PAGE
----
You know my daughters going to college, right?
Ok Ok- this is not about my daughter and her journey. But it does talk about the path we had to take.
In Manhattan, we don’t have zoned schools- Kids apply to High School. As there are different types of students, there are different types of high schools. My daughters is selective, meaning middle school grades and tests count, and is also considered college prep- the entire curriculum is based upon getting into a four year college. So basically, it’s a school of smart driven kids, backed by smart driven parents.
Oh the parents.
The parents enter this school with delusions of grandeur. Every parent assumes that there kid is going to a “sweatshirt” school- a school so recognizable that pretty much everyone has heard of it, and is sure to remark ‘Oh- that’s a good school” (whether or not they actually know anything about it)
You’ve heard me talk about how hard these sweatshirt schools are to get into, the majority being an acceptance rate of 30% or below. And you heard me talk about how many colleges my daughter and her classmates got rejected from. (FYI- the salutatorian from my daughters school is going to her “likely” school because she was rejected from everything else- so what does a 99GPA and a 35 on the ACT get you anyway?)
I know a Mom who has a son at my daughters school. The son is smart with decent grades and decent ACT score. He does his homework and he goes to class, but he puts in less than medium effort into anything. He did the minimum hours of community service required, and has no extras. None. So when his Mother went to the meeting with the college counselor, the counselor told him he should really consider early decision, and really be careful of what schools he chose, because you know, you need to be realistic. This scared the Mother so her son did indeed apply to a school ED, and was accepted. Done deal.
Now let me say that he got into a really good school- top hundred no matter what survey you look at. Kids get jobs and into graduate school after finishing there. Solid school.
The Mother is not happy. I mean she is really pissy about the school he is going to. Her EXPECTATION is that her son is way better than this school. The reality is that this school is exactly where he belongs- and honestly- he’s lucky he got into it.
Here’s the thing about expectations: they need to have some logical basis. Yes- her son is smart. He had a nice average. But in the world of competitive academics, that’s not enough. You need to stand out.
Everyone thinks their child is the best thing in the world. That’s the way it’s supposed to be: in your heart you are supposed to think that there is no one better than your kid. But in your head….well..in your head you have to know exactly how your kids compares to everyone else so that you can help them achieve their best life. You need to figure out what you can do to help your child succeed at whatever is important to them. This is not the time for blinders and excuses.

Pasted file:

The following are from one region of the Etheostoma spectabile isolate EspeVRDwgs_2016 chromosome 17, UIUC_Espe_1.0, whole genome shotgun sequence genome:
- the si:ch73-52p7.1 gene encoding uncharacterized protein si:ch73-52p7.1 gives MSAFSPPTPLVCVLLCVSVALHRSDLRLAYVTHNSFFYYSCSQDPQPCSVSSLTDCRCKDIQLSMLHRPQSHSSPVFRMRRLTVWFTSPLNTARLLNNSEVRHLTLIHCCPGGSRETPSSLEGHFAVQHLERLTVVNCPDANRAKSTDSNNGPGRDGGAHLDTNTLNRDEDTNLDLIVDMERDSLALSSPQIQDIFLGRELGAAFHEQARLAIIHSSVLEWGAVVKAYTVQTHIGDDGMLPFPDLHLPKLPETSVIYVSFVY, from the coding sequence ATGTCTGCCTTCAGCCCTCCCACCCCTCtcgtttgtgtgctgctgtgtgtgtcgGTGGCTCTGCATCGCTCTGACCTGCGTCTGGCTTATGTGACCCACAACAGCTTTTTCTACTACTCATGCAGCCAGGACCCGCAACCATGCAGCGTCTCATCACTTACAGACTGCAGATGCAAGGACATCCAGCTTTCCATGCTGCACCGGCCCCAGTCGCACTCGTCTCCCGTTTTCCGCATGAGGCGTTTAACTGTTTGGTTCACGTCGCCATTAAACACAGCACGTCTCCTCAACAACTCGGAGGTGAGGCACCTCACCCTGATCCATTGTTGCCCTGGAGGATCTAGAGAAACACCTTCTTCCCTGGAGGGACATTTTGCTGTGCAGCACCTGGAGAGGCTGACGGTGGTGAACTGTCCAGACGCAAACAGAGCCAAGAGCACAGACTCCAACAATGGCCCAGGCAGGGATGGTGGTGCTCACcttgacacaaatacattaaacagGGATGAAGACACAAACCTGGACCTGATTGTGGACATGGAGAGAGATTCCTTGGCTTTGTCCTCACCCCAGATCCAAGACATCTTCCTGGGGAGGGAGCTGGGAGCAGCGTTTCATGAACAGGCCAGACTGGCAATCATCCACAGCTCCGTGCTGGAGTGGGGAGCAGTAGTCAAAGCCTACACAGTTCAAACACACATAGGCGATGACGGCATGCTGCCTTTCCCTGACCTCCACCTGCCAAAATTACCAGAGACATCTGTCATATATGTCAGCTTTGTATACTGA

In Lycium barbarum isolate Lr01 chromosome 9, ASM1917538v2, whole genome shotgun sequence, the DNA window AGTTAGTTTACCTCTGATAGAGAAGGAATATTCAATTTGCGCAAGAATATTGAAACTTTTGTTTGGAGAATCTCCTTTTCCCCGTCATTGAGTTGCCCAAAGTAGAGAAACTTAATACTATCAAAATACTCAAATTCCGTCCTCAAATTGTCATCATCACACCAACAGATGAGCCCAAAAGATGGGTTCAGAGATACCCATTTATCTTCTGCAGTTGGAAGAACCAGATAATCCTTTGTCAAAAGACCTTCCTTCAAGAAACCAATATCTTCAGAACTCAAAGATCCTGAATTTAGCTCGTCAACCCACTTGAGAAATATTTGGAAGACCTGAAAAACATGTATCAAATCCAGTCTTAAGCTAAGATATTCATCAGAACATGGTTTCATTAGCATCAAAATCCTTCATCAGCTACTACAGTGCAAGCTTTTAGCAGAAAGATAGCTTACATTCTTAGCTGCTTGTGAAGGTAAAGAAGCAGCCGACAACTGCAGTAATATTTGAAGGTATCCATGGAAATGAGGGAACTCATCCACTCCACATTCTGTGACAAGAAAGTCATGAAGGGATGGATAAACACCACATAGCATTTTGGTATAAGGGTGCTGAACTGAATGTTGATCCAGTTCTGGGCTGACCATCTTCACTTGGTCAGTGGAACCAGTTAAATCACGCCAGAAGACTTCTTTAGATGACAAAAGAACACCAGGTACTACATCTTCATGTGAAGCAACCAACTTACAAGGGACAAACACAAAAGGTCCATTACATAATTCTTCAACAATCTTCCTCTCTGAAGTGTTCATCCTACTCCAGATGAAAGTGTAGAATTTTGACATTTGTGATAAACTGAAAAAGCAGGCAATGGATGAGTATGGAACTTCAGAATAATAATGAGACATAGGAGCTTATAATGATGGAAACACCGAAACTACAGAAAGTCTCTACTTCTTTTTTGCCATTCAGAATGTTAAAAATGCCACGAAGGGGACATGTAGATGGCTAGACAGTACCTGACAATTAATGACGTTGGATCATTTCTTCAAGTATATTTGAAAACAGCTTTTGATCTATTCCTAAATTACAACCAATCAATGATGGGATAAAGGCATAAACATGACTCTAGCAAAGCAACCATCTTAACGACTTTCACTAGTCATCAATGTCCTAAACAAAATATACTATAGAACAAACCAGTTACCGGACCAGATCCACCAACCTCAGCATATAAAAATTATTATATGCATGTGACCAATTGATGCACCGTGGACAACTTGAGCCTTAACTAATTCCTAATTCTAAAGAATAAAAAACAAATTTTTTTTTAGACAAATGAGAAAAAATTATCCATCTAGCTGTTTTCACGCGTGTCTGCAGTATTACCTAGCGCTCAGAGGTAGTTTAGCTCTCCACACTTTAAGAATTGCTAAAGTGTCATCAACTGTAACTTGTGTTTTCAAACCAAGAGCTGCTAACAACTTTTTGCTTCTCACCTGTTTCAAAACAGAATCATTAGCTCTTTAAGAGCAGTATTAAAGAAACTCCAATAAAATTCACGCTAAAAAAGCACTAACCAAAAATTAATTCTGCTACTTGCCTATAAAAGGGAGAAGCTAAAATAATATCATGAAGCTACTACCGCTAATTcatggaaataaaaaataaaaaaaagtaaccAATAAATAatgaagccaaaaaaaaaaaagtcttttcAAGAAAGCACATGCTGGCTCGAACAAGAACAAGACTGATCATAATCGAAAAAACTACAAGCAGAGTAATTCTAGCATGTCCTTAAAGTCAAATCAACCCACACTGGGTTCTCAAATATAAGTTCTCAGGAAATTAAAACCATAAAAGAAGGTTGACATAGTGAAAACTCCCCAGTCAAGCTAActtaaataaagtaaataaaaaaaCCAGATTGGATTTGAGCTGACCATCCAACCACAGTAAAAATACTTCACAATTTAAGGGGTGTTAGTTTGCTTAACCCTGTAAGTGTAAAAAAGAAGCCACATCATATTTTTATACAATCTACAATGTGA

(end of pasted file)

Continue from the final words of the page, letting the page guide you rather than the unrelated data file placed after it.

This Mom does tend to make excuses for why her son doesn’t do things. It’s so hard to find a volunteer job, how can the teacher expect that of someone, etc. In your head you can’t keep making excuses for your kid. You have to accept the personality that they have and work with it to bring out their high points. You can’t expect them to be something they’re not.
Parental attitude also matters. Now that all the kids have accepted spots in colleges, the paperwork begins. First up: orientation. Many colleges are now adopting pre-orientation programs. They have different areas of interest: some are leadership based, or do community service or just do some sort of survival thing in the woods. They’re done to give kids the opportunity to meet some of their classmates before official orientation. Some of these programs cost money. My Daughter is going to try to do one (her college makes you apply to them) This particular Mom doesn’t want her son to do it because it’s a “scam” to get money. Now, I have a different version of “scam”. I think a “scam” is where you pay for something but get nothing in return. I think of the pre-orientation as an opportunity. And we don’t turn down opportunities in this house. These programs are a chance to learn about something you might not know about. She has told her son that these things are a waste. How does she expect her son to be a doer when she has blocked that path for him?
You can’t make excuses and complain about things that others are doing and still expect your kid to compete with the others. If you’re in a tower building contest and one person has fifty bricks and good quality cement, and you have five bricks and spit, how can you expect to compete?
When you have expectations of your child with regards to schooling, you have to make sure your expectations are reasonable. The main goal is helping your child reach their best life, no matter what path that is. Don’t expect your kid to be something they’re not. That’s only going to breed unhappiness.